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blazemore
January 22nd, 2010, 10:48 PM
This isn't a troll thread, and I don't want to start a flame war.

What are the advantages and disadvantages of using the Intel compiler over GCC.
What about other compilers? What are the advantages and disadvantages, including free software philosophy.
What are the legal implications of compiling a binary with Intel's compiler?
Are you still allowed to distribute a GPL program if you compile the code with a proprietary compiler?
Does Intel not have software patents on compiling x86, which GCC would surely infringe?

I've been curious about this for a while, and I don't have much technical knowledge about compilers, as I am only due to start my compilers module in 2 days.

Shin_Gouki2501
January 22nd, 2010, 10:51 PM
http://www.agner.org/optimize/blog/read.php?i=49

or

http://www.itwriting.com/blog/2031-how-intels-compiler-underperforms-on-other-cpus-artificial-impairment-versus-failure-to-optimise.html

blazemore
January 22nd, 2010, 11:14 PM
Yes I heard about that. I subscribe to loads of blogs on my Google Reader (awesome btw). According to Linux Format they are also being sued by the US government (Under some equivalent of EU competition laws, I don't know much about 'merkin laws)

But assuming they've done that, and now from a purely technical and legal (rather than moral) viewpoint, what are the pros and cons?

TheStatsMan
January 22nd, 2010, 11:56 PM
Intel will give more performance, particularly when you have a lot of fine grain parallelisation in your code. There are a lot of nice features for optimising the performance of your code. GCC is obviously more portable. Beware when comparing performance though that Intel's default setting is to run fairly heavy optimisations, where as GCC doesn't.

MadCow108
January 23rd, 2010, 12:01 AM
I guess if you use gcc 4.4 (or even 4.5) the difference will be quite negligible.
The big advantage of icc is its auto vectorizer.
But gcc 4 also has one and 4.4 adds quite some functionality.
also gcc 4.5 will finally be able to do whole program optimization.

But the only way to know for sure is just benchmark.
be sure to compile properly with gcc, e.g. set right mcpu/march/msse flags and enable the autovectorizer with -ftree-vectorize

blazemore
January 23rd, 2010, 12:09 AM
I guess if you use gcc 4.4 (or even 4.5) the difference will be quite negligible.
The big advantage of icc is its auto vectorizer.
But gcc 4 also has one and 4.4 adds quite some functionality.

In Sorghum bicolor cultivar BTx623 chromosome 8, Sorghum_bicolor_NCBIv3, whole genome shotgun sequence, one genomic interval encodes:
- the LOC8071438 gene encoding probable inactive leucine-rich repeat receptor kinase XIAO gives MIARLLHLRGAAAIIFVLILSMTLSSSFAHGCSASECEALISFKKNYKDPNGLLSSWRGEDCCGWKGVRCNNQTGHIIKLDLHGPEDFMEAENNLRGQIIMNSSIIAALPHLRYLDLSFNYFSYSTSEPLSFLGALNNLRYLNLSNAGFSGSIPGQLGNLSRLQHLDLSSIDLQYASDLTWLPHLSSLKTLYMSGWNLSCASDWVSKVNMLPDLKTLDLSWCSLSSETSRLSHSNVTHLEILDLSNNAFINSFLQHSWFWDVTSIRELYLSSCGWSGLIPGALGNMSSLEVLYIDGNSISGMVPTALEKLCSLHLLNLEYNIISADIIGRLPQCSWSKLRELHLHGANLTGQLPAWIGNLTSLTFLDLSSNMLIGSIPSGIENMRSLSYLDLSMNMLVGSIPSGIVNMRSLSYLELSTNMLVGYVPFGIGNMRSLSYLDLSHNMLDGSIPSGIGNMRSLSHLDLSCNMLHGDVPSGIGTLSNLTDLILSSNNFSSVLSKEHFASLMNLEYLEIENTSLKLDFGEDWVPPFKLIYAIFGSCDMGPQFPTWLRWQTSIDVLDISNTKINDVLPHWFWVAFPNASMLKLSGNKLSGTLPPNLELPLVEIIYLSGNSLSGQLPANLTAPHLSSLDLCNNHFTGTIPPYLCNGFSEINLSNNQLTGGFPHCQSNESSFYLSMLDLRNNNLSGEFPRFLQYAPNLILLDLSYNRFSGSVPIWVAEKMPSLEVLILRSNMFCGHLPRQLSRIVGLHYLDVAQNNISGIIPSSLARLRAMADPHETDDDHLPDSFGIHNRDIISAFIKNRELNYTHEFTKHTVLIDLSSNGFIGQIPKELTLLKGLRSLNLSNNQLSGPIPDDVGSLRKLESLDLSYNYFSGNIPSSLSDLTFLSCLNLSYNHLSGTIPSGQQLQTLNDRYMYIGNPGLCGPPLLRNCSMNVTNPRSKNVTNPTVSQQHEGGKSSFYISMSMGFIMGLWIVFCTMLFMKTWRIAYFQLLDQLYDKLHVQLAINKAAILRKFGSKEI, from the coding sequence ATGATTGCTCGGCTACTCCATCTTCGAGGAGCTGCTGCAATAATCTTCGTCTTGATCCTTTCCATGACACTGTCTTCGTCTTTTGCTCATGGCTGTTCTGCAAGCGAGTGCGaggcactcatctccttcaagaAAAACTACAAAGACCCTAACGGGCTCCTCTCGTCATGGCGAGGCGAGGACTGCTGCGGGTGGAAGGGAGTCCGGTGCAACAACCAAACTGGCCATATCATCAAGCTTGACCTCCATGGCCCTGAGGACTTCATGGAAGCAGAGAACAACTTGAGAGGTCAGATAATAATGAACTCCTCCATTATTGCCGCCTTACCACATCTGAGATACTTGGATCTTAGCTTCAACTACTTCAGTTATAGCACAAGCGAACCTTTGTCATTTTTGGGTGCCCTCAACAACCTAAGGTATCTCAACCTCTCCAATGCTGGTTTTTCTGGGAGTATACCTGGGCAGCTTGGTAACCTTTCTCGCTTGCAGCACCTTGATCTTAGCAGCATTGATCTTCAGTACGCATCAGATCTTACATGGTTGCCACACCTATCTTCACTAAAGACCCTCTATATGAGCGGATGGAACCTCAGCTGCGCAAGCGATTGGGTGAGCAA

also gcc 4.5 will finally be able to do whole program optimization.

But the only way to know for sure is just benchmark.
be sure to compile properly with gcc, e.g. set right mcpu/march/msse flags and enable the autovectorizer with -ftree-vectorize

Well I just ./configure && make && make install
So how come GCC doesn't run the same optimisations, if people always do it with flags anyway? Surely they should be opt OUT rather than in? Or does it depend on the distro?

What about new Intel processors like Lynnfield? Does GCC have to "catch up" with Intel for a while after a new release?

MadCow108
January 23rd, 2010, 12:21 AM
gcc is designed to produce extremely portable code. So its just logical that its greatest strength will be the default mode. Also gcc was not always as good at optimizing as it is today.

a program compiled with gcc for generic x86 runs on almost every(all?) x86 available, including those without vector instructions.

a configure script can include machine dependent flags making there program potentially faster but less portable, gcc lets that decision to the to the distributer.
It is also often solved by runtime cpu detection, see mplayer/ffmpeg.

I'm sure that gcc has to catch up with icc for brand new architectures. Seems logical as intel has access to all details during chip development whereas gcc will have to wait until their published or even reverse engineered.
But this is only an issue for high performance computing. Normal programs will rarely be able to use the new features effectively anyway.

blazemore
January 23rd, 2010, 01:06 AM
gcc is designed to produce extremely portable code. So its just logical that its greatest strength will be the default mode. Also gcc was not always as good at optimizing as it is today.

a program compiled with gcc for generic x86 runs on almost every(all?) x86 available, including those without vector instructions.

a configure script can include machine dependent flags making there program potentially faster but less portable, gcc lets that decision to the to the distributer.
It is also often solved by runtime cpu detection, see mplayer/ffmpeg.

I'm sure that gcc has to catch up with icc for brand new architectures. Seems logical as intel has access to all details during chip development whereas gcc will have to wait until their published or even reverse engineered.
But this is only an issue for high performance computing. Normal programs will rarely be able to use the new features effectively anyway.

Right, and the physical hardware performance increases would far outweigh the software optimisations anyway. Like, if I upgraded my (aging?) first generation Core 2 duo to a shiny core i5, it wouldn't be compiler optimisations that would make HD video encoding run faster, it would be raw oscillating performance.